The culture of North Georgia lake area residents, especially on the first Tallulah River reservoir of Lake Burton, is to close cabins at the first of November. Historically the modus operandi has typically been to squeeze all the value of a season into usage until the leaves have made their way to the ground and the vivid colors of autumn are gone, usually several weeks before Thanksgiving.
For those of you who opt in for “bonus” time in late autumn know how beautifully crisp the mornings are along with the crystal clear blue afternoon skies. The best of both worlds; the gradual shedding off of layers of outerwear to a sunny and 72 degree high temp and the brisk mountain air when the sun goes down to breathtaking palates of color. Well, in normal years that is…Waterfall Club has already measured 8.9 inches of rain in November and 20.2 since September 25!
In years with normal rainfall it stands to reason that Lake Burton and the surrounding mountains would be sought after, especially on weekends. Waterfall Club has loosely measured the late autumn activity by attendance to its annual Thanksgiving Feast. The number of members and family that have attended this traditional meal prepared by the culinary team at The Club in the table below.
In 2012, Waterfall was in the transition of new ownership and did not host the holiday meal; however, one can see that participation has increased tremendously with 137 RSVPs to date for 2015 with a goal of actually topping 150.
The re-positioning of The Club into financial sustainability and commitment of new ownership to expand services further into fall and beginning earlier in the spring can certainly explain some of the support to events like Thanksgiving Feast. Some recent observations of usage and patterns suggest something that is helpful, not only to Waterfall, but to the larger community, Rabun County and Clayton. More people are spending more time in Rabun County. You can see it in the business startups that are supportive of tourism, while giving our tax paying, local residents some additional value for calling these parts home. The local farmers that are selling to the local world-class restaurants…it all works together to provide a more vibrant experience for guests and a feather in the cap that is hung by the front door of primary residences.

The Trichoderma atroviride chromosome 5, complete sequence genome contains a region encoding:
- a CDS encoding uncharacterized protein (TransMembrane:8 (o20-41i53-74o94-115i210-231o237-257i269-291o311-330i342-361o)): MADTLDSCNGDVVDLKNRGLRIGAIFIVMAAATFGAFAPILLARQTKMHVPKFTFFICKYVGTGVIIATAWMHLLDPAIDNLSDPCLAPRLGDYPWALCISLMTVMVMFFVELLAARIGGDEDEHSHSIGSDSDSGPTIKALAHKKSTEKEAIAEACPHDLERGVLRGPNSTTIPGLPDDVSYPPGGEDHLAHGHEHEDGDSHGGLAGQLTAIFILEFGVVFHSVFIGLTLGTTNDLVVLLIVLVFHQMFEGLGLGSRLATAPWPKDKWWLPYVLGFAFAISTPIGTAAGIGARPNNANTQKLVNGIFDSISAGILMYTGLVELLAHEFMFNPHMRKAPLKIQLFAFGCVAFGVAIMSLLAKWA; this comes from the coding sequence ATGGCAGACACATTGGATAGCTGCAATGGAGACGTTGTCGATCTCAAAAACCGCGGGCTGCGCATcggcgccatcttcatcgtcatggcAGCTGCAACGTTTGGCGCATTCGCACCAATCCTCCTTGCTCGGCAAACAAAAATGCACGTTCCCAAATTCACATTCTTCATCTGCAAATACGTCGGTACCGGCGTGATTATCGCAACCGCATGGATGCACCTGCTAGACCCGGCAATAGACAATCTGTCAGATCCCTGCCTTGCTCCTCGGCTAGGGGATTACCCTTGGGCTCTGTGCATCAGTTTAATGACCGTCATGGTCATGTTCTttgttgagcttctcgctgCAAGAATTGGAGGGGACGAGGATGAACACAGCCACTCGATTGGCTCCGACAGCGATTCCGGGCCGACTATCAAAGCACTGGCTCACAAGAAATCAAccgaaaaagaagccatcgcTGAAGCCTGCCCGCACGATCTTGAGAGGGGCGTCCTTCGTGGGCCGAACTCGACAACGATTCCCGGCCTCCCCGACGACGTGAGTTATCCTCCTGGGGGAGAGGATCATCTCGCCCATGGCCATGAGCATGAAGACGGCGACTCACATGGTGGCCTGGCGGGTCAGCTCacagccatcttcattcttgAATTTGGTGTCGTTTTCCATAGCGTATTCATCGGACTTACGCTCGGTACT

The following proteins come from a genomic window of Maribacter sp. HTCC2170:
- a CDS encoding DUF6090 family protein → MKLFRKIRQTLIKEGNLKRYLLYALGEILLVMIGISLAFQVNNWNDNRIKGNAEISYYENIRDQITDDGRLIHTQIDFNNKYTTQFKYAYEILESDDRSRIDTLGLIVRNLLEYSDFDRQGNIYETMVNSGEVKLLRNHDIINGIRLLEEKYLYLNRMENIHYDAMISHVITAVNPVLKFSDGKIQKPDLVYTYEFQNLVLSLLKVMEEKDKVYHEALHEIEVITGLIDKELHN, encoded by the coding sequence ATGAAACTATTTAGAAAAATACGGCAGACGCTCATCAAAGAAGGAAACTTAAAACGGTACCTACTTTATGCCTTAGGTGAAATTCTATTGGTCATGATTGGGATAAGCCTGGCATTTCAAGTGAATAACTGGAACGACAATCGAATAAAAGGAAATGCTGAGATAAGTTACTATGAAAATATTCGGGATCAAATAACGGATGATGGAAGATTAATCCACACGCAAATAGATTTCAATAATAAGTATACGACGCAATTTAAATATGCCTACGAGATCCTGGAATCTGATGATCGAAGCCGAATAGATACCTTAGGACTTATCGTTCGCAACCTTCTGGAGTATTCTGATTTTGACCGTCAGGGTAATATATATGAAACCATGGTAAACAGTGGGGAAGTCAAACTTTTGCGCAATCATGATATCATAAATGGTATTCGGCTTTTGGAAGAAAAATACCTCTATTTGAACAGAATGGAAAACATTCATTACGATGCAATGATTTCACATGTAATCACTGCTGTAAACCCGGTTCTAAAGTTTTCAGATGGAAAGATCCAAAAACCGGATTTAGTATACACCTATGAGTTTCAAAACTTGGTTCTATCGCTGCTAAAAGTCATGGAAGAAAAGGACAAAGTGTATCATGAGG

While it is not just one contributing factor that has awoken the mountain and lake communities, there is one factor that can aid tremendously in keeping the momentum going forward – shortening the time that Lake Burton is drawn down. We are hopeful that recent discussions with GA Power and local businesses will result in a slower draw down than in previous years. With the recent rains we are hopeful that the 150 members attending the Waterfall Thanksgiving Feast will be able to relax after their meal with a boat ride around Lake Burton.
The forecast is for “mostly sunny, light breeze with a high of 62”, which we at Waterfall call “paradise”.